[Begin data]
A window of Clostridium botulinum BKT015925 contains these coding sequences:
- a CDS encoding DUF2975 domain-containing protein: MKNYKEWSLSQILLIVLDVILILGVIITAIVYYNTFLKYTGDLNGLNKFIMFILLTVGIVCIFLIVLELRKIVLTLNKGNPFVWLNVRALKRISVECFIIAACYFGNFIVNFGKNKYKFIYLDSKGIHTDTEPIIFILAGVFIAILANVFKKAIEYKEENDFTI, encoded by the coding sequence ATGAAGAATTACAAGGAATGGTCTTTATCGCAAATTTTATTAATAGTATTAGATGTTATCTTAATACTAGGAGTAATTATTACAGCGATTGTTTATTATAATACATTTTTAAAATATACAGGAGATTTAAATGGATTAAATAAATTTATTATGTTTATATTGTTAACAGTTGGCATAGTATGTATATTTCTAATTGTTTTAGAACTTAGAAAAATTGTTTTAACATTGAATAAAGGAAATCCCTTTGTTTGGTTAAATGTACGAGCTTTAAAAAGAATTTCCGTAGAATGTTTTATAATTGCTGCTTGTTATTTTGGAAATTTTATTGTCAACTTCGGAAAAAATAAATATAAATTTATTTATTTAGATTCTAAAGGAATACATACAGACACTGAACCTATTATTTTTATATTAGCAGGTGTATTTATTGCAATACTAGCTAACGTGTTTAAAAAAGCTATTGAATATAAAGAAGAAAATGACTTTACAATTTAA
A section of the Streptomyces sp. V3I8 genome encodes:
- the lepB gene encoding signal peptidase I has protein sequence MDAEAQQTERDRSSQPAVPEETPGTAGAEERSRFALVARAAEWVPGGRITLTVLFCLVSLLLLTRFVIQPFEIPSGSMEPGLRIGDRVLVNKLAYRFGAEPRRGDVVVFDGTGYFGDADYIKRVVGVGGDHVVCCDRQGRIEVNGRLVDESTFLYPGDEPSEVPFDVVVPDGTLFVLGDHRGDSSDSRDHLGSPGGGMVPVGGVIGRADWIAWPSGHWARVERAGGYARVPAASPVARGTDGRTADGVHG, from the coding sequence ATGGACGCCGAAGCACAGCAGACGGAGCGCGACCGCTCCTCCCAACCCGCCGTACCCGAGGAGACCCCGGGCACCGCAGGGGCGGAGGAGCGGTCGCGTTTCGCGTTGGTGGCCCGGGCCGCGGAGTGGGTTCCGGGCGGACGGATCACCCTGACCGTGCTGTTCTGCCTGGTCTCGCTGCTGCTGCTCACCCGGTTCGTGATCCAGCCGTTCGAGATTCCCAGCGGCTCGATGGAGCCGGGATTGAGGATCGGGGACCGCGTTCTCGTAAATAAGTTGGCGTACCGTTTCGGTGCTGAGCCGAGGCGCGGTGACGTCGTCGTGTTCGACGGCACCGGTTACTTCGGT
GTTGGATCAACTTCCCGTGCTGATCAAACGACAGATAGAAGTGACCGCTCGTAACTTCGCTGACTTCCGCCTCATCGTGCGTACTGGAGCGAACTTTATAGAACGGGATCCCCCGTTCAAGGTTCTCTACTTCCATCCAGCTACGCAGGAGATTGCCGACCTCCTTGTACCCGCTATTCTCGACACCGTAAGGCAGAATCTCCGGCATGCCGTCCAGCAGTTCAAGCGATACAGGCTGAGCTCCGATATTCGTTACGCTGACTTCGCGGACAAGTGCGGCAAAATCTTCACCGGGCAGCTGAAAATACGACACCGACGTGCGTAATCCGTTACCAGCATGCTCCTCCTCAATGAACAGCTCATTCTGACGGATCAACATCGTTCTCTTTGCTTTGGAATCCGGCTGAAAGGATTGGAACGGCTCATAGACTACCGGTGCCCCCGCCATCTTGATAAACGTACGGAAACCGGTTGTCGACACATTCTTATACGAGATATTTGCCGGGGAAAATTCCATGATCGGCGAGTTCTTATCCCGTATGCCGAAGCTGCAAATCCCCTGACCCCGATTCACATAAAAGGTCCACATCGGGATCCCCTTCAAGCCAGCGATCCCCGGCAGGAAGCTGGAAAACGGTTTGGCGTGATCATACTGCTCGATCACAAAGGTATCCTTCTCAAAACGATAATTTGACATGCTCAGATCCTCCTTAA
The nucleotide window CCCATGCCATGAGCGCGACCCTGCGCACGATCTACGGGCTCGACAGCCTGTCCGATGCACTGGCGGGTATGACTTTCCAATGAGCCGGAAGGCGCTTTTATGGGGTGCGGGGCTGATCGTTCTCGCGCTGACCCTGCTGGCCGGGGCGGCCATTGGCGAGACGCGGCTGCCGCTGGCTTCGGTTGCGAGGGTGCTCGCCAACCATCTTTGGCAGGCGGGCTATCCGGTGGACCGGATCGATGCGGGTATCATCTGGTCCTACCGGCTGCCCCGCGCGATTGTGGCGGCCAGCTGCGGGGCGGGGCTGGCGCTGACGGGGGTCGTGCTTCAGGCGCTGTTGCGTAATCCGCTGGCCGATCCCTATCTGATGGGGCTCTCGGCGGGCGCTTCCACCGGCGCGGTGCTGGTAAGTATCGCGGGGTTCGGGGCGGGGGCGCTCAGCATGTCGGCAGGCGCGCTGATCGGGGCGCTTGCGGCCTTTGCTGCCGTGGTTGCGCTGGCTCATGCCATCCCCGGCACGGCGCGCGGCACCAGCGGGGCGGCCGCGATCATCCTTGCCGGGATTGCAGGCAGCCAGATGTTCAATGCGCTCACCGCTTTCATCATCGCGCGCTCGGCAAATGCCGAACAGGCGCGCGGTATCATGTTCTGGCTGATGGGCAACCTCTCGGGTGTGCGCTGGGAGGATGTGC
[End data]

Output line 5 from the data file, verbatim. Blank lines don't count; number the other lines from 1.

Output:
GTTGGATCAACTTCCCGTGCTGATCAAACGACAGATAGAAGTGACCGCTCGTAACTTCGCTGACTTCCGCCTCATCGTGCGTACTGGAGCGAACTTTATAGAACGGGATCCCCCGTTCAAGGTTCTCTACTTCCATCCAGCTACGCAGGAGATTGCCGACCTCCTTGTACCCGCTATTCTCGACACCGTAAGGCAGAATCTCCGGCATGCCGTCCAGCAGTTCAAGCGATACAGGCTGAGCTCCGATATTCGTTACGCTGACTTCGCGGACAAGTGCGGCAAAATCTTCACCGGGCAGCTGAAAATACGACACCGACGTGCGTAATCCGTTACCAGCATGCTCCTCCTCAATGAACAGCTCATTCTGACGGATCAACATCGTTCTCTTTGCTTTGGAATCCGGCTGAAAGGATTGGAACGGCTCATAGACTACCGGTGCCCCCGCCATCTTGATAAACGTACGGAAACCGGTTGTCGACACATTCTTATACGAGATATTTGCCGGGGAAAATTCCATGATCGGCGAGTTCTTATCCCGTATGCCGAAGCTGCAAATCCCCTGACCCCGATTCACATAAAAGGTCCACATCGGGATCCCCTTCAAGCCAGCGATCCCCGGCAGGAAGCTGGAAAACGGTTTGGCGTGATCATACTGCTCGATCACAAAGGTATCCTTCTCAAAACGATAATTTGACATGCTCAGATCCTCCTTAA